Major League Baseball's winter meetings have come and gone. The event proved, largely, uneventful for anyone living outside Los Angeles.
The landscape of the NL Central could be very different next season. Tony La Russa and Albert Pujols will not be in St. Louis, and Prince Fielder will probably not be in Milwaukee either.
The Cubs are in rebuilding mode along with the Astros and, of course, the Pirates.
Cincinnati could be primed to make the jump to NL Central leaders after making two major trades.
Many moves have been made this offseason.
Here are the 10 best moves so far in the NL Central:
The Chicago Cubs signed David DeJesus to a two-year, $8.5 million contract at the end of November. The contract also includes $6.5 million option for 2014.
Last year DeJesus batted .241 with 10 home runs and 46 RBI as a member of the Oakland Athletics. This was the worst season of DeJesus' nine-year career.
DeJesus brings a competent left-handed bat to the Cubs' lineup. He plays above-average defense and has a veteran approach at the plate.
New Cubs GM Theo Epstein can only hope DeJesus is a solid upgrade in right field because of his versatility. He doesn't provide a ton of power, but he has solid gap-to-gap hitting ability.
DeJesus is a career .284 hitter.
The Pittsburgh Pirates acquired third baseman Casey McGehee from Milwaukee in exchange for relief pitcher Jose Veras.
McGehee is not a star-caliber player, but he could provide some pop to a power-starved lineup. McGehee hit just .223 last season but hit .285 and .301 in the two prior seasons.
In 2010, McGehee stroked 23 home runs and 104 RBI. His RBI total was second among Brewer players.
Defensively, McGehee is nothing special. However, he can play first base in a possible platoon situation with Garrett Jones.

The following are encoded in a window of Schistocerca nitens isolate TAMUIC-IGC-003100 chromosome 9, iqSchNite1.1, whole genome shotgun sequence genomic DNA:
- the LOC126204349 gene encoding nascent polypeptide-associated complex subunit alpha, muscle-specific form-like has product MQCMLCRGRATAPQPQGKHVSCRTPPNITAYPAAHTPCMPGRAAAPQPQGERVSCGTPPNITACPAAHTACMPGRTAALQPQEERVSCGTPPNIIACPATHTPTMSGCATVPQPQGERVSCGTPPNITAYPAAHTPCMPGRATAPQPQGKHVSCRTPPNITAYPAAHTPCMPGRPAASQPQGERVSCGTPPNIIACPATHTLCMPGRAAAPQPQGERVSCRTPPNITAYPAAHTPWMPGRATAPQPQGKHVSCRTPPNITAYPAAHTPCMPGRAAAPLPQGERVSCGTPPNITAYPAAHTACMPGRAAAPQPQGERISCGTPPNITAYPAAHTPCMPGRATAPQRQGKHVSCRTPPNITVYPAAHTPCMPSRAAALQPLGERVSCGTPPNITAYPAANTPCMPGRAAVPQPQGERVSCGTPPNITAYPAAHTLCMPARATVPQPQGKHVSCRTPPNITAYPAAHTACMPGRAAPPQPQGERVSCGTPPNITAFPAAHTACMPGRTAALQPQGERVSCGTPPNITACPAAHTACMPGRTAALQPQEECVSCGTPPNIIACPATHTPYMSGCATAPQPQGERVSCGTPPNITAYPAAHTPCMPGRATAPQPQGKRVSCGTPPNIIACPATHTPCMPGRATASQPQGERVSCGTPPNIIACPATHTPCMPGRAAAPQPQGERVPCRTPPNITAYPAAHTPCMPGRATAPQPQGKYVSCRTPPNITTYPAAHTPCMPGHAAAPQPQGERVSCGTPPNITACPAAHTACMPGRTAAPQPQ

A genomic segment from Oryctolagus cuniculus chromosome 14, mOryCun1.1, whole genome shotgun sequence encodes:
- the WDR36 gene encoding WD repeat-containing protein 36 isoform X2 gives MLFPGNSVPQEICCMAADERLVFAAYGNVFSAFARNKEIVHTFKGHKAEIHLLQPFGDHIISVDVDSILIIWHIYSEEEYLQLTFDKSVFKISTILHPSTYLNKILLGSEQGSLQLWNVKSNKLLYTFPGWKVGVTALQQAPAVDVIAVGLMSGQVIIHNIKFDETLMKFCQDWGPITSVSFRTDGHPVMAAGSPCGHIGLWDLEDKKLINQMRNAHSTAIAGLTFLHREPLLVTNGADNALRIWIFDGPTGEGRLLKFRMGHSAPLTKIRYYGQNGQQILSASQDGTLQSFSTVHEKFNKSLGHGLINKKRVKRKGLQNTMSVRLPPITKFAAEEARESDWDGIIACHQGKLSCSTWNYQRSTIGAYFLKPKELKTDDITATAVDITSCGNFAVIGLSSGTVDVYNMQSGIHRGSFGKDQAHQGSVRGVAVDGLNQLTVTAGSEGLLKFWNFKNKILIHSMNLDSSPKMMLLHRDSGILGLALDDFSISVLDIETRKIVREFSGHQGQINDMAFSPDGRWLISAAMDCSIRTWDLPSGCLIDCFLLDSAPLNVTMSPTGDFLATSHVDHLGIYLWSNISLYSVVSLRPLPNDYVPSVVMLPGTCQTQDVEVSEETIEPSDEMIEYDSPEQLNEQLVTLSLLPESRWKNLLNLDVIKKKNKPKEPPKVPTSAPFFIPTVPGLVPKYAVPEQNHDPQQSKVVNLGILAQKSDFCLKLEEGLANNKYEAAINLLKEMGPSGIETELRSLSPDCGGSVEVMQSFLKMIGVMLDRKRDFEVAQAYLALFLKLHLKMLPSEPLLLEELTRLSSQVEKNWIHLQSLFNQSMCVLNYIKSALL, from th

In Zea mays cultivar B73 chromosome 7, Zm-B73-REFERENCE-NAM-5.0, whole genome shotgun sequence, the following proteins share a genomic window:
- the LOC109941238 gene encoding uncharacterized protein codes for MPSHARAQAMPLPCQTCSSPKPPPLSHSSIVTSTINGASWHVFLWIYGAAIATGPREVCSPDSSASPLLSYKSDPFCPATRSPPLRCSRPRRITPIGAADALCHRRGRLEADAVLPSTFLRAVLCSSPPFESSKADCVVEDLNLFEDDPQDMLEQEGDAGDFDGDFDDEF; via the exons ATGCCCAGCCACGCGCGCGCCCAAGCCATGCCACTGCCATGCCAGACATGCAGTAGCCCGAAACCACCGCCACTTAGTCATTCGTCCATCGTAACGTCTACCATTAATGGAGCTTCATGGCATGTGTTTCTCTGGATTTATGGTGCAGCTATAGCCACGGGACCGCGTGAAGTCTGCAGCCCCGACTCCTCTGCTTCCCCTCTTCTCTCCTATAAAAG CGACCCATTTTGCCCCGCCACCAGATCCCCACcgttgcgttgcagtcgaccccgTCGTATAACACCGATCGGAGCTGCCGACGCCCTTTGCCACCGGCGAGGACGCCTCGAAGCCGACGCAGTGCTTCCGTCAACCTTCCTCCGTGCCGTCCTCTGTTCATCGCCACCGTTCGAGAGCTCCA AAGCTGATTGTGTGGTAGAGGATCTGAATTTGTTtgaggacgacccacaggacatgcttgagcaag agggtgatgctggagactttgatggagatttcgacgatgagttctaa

McGehee could be a dud in Pittsburgh, but he is a solid pickup considering the price paid by the Pirates.
The Brewers inked Alex Gonzalez to a one-year, $4.25 million contract earlier this offseason. The deal also includes a $4 million vesting option for 2013 if Gonzalez makes 525 plate appearances next season.
Gonzalez brings veteran leadership to the table, if nothing else. He provides solid defense despite his decline at the plate in recent years.
Last season Gonzalez his .241 with 15 home runs as a member of the Atlanta Braves.
The Brewers had a need at shortstop this offseason. Gonzalez provides an immediate starter and solid contributor for a possible National League contender.
The Cardinals acquired Rafael Furcal before last season's trade deadline. Furcal will remain in St. Louis for two more years after signing a two-year, $14 million contract in mid-December.
Furcal isn't the same player he used to be, but he still provides the same general assets. He plays above-average defense and provides speed at the top of the order.
He doesn't provide much power at the plate and has been banged up throughout his career.
Furcal batted .255 last season as a Cardinal. He also turned 36 double plays to lead all National League shortstops.
The Cardinals attempted to lure Jimmy Rollins out of Philadelphia. That didn't work out, but Furcal is a quality veteran option nonetheless.
The Pirates brought in southpaw Erik Bedard on a one-year, $4.5 million contract. Bedard split time between Boston and Seattle last season.
Bedard is coming off his healthiest season since 2007. He had a 3.62 ERA with a 42-percent groundball rate last season.
If Bedard can stay healthy, he is a viable option for the top of the Pirate rotation. He possesses power stuff from the left side, and the Pirates lost veteran lefty Paul Maholm this offseason.